Bath Salts Abuse and Addiction: Evidence and Treatment
Bath salts in the present context don’t refer to personal hygiene or bathing products found in local drugstores. They are manmade drugs which are chemically related to the chemical cathinone, a stimulant medication originating from the khat plant which grows in parts of Africa and the Middle East.
This accounts for their psychoactive effects in addition to lots of potential dangerous effects that could happen as a result of taking them.
NIDA reports that the most frequent ingredient in bath salts is a synthetic compound called 3, 4 methylenedioxypyrovalerone (MDPV). Other stimulant compounds found in bath salts are ephedrine and pyrovalerone. This means that the compounds have no known medicinal uses and are important substances with the potential for the growth of abuse and physical dependence. NIDA and the DEA both report the effects of the drugs are similar to the effects which occur with the use of methamphetamine (crystal meth) or the rave drug ecstasy (MDMA).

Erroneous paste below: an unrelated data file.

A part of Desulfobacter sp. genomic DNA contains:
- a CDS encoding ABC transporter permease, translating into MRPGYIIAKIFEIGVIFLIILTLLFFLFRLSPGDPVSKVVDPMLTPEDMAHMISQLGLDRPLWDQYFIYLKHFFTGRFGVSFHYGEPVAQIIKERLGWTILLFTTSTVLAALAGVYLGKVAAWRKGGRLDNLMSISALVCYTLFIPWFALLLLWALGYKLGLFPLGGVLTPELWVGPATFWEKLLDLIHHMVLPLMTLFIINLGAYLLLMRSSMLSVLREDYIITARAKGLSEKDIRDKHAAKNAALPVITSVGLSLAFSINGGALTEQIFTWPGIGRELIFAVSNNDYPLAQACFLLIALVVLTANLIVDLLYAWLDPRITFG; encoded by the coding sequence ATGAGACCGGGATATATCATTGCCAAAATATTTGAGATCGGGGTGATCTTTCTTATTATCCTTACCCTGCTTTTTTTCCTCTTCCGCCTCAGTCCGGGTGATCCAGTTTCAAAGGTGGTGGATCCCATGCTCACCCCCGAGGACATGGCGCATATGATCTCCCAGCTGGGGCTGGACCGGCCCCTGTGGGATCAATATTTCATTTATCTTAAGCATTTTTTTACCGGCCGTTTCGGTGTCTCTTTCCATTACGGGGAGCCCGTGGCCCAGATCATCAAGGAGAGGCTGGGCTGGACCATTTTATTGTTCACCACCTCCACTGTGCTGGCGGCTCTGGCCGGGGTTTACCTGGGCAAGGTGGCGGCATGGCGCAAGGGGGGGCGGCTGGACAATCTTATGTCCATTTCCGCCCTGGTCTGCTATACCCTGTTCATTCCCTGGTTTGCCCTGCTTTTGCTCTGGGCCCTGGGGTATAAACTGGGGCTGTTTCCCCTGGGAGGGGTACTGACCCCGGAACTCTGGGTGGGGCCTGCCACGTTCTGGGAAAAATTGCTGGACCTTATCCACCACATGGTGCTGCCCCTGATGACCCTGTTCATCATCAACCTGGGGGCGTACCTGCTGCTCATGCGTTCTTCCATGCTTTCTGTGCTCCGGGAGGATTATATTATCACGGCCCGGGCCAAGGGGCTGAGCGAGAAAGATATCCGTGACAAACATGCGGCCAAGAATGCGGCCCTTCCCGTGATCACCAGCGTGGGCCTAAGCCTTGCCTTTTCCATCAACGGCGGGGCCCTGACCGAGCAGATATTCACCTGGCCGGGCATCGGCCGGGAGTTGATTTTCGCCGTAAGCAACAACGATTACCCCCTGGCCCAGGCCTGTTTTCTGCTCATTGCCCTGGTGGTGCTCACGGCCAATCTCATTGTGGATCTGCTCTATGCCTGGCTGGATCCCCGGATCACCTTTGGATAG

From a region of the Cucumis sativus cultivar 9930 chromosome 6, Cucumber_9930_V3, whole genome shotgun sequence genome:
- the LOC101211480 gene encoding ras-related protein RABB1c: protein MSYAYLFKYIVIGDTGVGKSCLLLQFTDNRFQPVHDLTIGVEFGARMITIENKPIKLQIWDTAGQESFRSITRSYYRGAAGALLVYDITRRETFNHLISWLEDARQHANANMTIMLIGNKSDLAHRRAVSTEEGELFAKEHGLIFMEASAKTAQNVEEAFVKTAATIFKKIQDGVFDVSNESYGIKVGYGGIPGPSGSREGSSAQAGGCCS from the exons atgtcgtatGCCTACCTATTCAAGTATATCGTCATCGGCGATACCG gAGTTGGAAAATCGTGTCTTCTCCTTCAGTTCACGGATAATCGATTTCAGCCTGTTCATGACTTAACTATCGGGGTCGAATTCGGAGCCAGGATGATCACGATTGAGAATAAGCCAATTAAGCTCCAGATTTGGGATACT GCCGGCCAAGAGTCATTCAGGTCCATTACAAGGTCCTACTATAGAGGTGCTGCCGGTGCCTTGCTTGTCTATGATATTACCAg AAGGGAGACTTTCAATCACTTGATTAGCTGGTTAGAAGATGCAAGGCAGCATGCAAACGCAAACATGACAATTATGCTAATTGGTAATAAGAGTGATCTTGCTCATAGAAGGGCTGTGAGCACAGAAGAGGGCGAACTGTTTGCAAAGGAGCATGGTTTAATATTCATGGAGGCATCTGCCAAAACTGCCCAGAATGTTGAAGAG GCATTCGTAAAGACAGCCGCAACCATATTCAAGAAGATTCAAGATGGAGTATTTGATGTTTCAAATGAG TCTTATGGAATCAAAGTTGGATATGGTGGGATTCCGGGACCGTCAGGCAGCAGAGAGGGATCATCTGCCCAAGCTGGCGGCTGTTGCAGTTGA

Individuals chew the leaves of the khat plant and brew the leaves and stalks in teas to attain stimulant effects. Synthetic cathinone, commonly called bath salts, have much stronger effects than the stimulant cathinone (which can be thought of as a potentially dangerous medication ) and are significantly dangerous substances of abuse.
Bath salts might be found available under a range of titles, such as flakes, white lightning, vanilla sky, zoom, white dove, and a slew of others. These substances are generally manufactured overseas in countries such as China and India, and there’s very little supervision that goes into their production. They were often bought in local shops until the DEA officially listed them as controlled substances. Despite their present designation, they may nevertheless be found online.